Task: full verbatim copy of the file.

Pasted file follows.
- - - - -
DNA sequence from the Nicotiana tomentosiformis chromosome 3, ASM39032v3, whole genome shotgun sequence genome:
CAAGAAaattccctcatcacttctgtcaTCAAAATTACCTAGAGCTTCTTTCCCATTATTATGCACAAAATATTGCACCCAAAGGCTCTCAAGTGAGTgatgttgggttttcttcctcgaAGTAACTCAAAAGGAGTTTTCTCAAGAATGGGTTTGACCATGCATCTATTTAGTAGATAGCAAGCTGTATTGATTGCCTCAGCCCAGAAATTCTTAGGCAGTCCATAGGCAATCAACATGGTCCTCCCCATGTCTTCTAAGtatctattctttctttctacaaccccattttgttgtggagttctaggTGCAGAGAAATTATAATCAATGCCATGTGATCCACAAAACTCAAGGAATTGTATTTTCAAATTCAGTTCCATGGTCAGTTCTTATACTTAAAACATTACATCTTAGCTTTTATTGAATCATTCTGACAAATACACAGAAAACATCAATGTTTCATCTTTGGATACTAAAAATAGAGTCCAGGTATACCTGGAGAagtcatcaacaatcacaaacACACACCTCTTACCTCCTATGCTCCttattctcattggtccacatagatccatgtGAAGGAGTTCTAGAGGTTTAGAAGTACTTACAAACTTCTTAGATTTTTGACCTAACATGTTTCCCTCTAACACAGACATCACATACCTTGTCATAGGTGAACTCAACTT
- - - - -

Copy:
DNA sequence from the Nicotiana tomentosiformis chromosome 3, ASM39032v3, whole genome shotgun sequence genome:
CAAGAAaattccctcatcacttctgtcaTCAAAATTACCTAGAGCTTCTTTCCCATTATTATGCACAAAATATTGCACCCAAAGGCTCTCAAGTGAGTgatgttgggttttcttcctcgaAGTAACTCAAAAGGAGTTTTCTCAAGAATGGGTTTGACCATGCATCTATTTAGTAGATAGCAAGCTGTATTGATTGCCTCAGCCCAGAAATTCTTAGGCAGTCCATAGGCAATCAACATGGTCCTCCCCATGTCTTCTAAGtatctattctttctttctacaaccccattttgttgtggagttctaggTGCAGAGAAATTATAATCAATGCCATGTGATCCACAAAACTCAAGGAATTGTATTTTCAAATTCAGTTCCATGGTCAGTTCTTATACTTAAAACATTACATCTTAGCTTTTATTGAATCATTCTGACAAATACACAGAAAACATCAATGTTTCATCTTTGGATACTAAAAATAGAGTCCAGGTATACCTGGAGAagtcatcaacaatcacaaacACACACCTCTTACCTCCTATGCTCCttattctcattggtccacatagatccatgtGAAGGAGTTCTAGAGGTTTAGAAGTACTTACAAACTTCTTAGATTTTTGACCTAACATGTTTCCCTCTAACACAGACATCACATACCTTGTCATAGGTGAACTCAACTT